Start with a shutter speed of around 1/10th of a second and see whether this gives you the desired effect, before adjusting this up or down. If your camera has an image stabilisation system, it may offer a secondary mode that's designed specifically for this technique, and this should help you to get a sharper result as you pan, so check the manual.

8. Know your wildlife

OK, so you're out there in the wild and you have established the best light and a fantastic composition, but do you know what’s going to happen next? In order to maximise your photographic potential and opportunities, you want to understand your subjects' behaviour as much as possible. 

Talk as much as you can to your guide, read books and do some research online so you can try and predict what’s going to happen next, So, where certain animals are going to be at certain times of day and so on. While it may seem that the key to successful images is to get your technique, exposure and composition spot on, it’s the preparation behind getting to where you need to be that allows all this to be possible.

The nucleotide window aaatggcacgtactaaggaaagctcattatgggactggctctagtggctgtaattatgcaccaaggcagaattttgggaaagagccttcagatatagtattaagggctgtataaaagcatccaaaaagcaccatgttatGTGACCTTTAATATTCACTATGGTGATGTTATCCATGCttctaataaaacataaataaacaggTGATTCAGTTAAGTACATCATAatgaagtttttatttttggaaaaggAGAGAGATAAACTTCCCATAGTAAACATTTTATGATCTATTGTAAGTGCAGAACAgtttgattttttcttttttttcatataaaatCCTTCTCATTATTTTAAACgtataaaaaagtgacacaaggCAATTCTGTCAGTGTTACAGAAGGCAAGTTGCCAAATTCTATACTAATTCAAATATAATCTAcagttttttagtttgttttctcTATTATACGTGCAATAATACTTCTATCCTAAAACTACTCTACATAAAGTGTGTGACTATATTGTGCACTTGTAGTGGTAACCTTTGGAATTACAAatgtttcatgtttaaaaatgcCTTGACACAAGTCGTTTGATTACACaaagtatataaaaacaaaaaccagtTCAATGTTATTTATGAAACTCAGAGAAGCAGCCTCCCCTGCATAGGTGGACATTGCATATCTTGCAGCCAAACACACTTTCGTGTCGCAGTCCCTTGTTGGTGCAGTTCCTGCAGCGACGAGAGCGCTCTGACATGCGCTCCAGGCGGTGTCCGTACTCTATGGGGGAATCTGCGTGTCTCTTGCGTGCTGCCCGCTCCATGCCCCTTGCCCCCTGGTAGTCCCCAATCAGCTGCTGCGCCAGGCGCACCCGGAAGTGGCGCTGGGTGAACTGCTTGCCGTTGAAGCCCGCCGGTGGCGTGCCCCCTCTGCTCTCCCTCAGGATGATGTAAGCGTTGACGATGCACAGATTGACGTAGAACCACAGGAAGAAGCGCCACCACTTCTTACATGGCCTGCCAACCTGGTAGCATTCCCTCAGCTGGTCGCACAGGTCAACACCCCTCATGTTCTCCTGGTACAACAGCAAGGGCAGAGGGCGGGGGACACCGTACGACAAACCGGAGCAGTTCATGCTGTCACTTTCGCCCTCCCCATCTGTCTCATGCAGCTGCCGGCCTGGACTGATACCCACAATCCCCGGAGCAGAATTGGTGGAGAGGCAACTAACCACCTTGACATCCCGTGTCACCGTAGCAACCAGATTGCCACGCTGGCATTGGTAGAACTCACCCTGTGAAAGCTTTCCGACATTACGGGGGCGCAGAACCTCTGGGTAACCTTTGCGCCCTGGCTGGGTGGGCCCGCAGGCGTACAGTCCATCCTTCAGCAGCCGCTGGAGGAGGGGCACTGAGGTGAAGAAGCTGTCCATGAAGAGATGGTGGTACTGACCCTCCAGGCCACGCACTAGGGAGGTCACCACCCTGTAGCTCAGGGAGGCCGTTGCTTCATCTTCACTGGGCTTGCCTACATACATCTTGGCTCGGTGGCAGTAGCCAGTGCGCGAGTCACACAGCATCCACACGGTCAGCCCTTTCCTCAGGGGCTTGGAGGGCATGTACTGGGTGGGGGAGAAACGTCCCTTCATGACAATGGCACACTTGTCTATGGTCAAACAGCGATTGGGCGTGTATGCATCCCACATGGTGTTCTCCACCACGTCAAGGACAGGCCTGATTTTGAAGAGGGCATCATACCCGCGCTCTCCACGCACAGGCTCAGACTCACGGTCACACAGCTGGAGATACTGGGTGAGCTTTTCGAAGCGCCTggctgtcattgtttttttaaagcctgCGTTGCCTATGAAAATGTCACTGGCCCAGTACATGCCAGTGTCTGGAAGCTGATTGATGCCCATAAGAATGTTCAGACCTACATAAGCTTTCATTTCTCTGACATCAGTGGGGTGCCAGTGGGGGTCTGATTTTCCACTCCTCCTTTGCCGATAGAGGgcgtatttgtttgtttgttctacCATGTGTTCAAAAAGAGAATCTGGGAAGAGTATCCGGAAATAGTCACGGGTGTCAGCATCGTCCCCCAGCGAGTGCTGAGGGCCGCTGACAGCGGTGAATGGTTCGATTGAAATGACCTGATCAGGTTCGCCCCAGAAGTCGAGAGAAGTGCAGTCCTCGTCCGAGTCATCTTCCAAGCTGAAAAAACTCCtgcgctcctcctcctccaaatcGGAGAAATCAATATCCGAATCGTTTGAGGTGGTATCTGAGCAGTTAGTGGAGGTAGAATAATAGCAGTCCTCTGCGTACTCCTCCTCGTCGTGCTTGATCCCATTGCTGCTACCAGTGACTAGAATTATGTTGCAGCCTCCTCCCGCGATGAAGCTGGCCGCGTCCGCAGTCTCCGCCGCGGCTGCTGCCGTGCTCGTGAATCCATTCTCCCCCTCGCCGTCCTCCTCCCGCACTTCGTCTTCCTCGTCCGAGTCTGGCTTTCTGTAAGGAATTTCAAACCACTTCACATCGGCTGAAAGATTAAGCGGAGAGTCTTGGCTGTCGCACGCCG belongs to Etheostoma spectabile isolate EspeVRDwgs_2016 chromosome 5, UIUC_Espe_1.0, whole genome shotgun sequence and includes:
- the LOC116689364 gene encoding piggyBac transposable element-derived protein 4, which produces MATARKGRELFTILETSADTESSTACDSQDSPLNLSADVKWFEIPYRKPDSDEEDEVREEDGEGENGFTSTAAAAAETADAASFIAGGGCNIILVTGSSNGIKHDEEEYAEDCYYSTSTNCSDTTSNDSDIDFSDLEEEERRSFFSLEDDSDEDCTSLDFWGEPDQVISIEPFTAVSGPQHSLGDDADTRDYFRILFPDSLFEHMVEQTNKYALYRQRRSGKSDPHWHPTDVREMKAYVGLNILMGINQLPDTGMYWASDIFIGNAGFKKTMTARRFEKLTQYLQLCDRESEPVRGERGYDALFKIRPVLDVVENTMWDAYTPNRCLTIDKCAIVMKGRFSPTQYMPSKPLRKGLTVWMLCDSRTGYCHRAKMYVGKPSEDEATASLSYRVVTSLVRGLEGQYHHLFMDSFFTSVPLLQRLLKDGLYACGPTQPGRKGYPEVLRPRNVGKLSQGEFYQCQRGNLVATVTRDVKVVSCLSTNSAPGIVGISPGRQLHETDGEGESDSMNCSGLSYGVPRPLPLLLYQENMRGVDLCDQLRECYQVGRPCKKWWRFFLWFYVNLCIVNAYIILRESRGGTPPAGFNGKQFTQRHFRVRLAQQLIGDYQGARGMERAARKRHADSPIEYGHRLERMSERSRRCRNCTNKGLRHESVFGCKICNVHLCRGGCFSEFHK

9. Get low

In the same way that images of pets or children often benefit from you being at eye level with the subject, so to do shots of wildlife. Quite what’s possible depends on the specific environment in which you find yourself, but if you’re using a relatively modern camera you may find a number of features can help you here. 

LCD screens that tilt in some way can be used to get shots at higher or lower viewpoints than would be possible otherwise, and a touchscreen will let you quickly focus on and capture the subject when shooting in this kind of unconventional way. 

If your camera has an electronic levelling function, this will also help you to keep things level if holding the camera away from your face, particularly if there’s a defined horizon of some kind behind the subject.  

10. Edit your work with Affinity Photo